McCain's Remarks on 9/11 Bill Draw Democrats' Fury

The Wall Street Journal - December 18, 2010

by Devlin Barrett

Tempers flared on the Senate floor Friday after Arizona Sen. John McCain said Democrats were wasting time "fooling around" with bills like one that would provide health care to ailing Ground Zero workers.

McCain's comments sparked an immediate and angry response from New York Sen. Charles Schumer, who said the legislation is deadly serious to the workers who have died or fallen ill to cancer or other diseases from exposure to toxic debris.

McCain complained that Democratic leaders needlessly stalled a vote on a missile treaty with Russia "after all of the fooling around we've been doing" by holding losing votes on immigration and the Ground Zero health-care legislation.

New Jersey Democratic Sen. Frank Lautenberg also took McCain to task, calling his comments "shocking." He noted that first responders came from across the country to work at the World Trade Center site, including about 100 people from McCain's home state of Arizona.

Within minutes of McCain's comment, Schumer had hurried to the floor to hit back.

"To call helping (first responders) fooling around is saddening and frustrating," Schumer said. "We are not fooling around. We are fulfilling our duty as patriotic Americans."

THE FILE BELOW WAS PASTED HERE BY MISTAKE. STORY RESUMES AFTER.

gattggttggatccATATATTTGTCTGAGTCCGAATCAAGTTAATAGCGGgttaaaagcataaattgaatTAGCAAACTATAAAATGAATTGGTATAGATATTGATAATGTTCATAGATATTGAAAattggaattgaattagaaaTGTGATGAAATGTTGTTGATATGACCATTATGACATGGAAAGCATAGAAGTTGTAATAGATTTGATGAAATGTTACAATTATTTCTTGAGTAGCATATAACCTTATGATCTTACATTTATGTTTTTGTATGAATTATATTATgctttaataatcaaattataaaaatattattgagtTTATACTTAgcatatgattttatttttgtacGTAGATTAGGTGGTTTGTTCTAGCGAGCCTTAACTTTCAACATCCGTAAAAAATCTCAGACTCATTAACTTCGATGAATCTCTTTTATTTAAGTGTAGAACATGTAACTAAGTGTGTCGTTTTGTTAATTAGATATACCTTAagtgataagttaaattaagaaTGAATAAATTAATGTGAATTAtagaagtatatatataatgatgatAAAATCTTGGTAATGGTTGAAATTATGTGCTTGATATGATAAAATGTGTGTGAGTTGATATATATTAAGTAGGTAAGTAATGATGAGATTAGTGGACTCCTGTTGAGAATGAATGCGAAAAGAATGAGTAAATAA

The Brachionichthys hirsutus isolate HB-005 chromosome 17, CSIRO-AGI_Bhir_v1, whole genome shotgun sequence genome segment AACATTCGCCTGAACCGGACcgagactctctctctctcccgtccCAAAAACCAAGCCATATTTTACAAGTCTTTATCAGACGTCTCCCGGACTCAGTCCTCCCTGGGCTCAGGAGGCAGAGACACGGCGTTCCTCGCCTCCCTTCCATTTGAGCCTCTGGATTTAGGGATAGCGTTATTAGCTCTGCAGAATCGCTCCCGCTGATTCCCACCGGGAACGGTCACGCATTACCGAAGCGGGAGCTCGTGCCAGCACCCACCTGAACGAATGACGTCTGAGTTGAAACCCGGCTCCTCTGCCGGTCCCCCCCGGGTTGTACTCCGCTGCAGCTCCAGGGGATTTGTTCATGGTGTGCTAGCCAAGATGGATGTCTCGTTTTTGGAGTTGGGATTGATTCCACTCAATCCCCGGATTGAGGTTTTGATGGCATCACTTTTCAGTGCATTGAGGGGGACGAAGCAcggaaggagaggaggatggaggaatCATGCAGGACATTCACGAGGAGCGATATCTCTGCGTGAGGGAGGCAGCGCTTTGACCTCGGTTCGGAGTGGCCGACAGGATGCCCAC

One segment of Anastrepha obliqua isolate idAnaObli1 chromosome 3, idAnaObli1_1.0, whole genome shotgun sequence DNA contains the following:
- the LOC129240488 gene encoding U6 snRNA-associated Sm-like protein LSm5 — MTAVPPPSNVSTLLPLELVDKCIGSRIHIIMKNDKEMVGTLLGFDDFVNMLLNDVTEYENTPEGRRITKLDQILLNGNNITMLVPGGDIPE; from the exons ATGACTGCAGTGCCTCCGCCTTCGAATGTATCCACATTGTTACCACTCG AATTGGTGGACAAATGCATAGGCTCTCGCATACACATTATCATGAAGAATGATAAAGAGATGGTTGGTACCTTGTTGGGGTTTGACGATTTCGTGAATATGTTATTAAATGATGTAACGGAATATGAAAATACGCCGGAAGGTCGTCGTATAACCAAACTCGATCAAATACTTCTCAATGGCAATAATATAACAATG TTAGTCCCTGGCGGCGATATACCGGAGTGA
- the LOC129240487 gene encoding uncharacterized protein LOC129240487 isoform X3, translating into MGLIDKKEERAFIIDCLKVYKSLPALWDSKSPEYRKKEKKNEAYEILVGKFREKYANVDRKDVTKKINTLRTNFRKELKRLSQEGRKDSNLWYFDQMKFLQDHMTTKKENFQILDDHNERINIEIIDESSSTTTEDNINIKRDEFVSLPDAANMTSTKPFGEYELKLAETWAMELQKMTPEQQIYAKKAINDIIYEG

McCain replied that he was only griping about the Democrats' handling of the legislative schedule, not the merits of the legislation he opposes. "For the senator from New York to somehow interpret that as (criticism) of the bill itself of course is an incredible stretch of the imagination, and frankly I resent it," McCain said.

The Ground Zero health-care legislation has become a sore point in the last days of the lame duck session of Congress. The bill, which would provide $7.4 billion in health care and compensation for ill recovery workers and others exposed to toxic dust of the site, has been stalled in congress for years. This session is viewed as its last best chance for passage.

The bill failed to overcome united Republican opposition in a straight party-line vote in the Senate last week. Schumer and Sen. Kirsten Gillibrand have spent weeks trying to find one more Republican vote to give them enough support to pass the measure in the Senate. The House also already approved the legislation, and Obama has promised to sign it into law.

Democrats have said they hope to call another vote on the bill before the lame duck session ends, but it is unclear if they will have time to do so.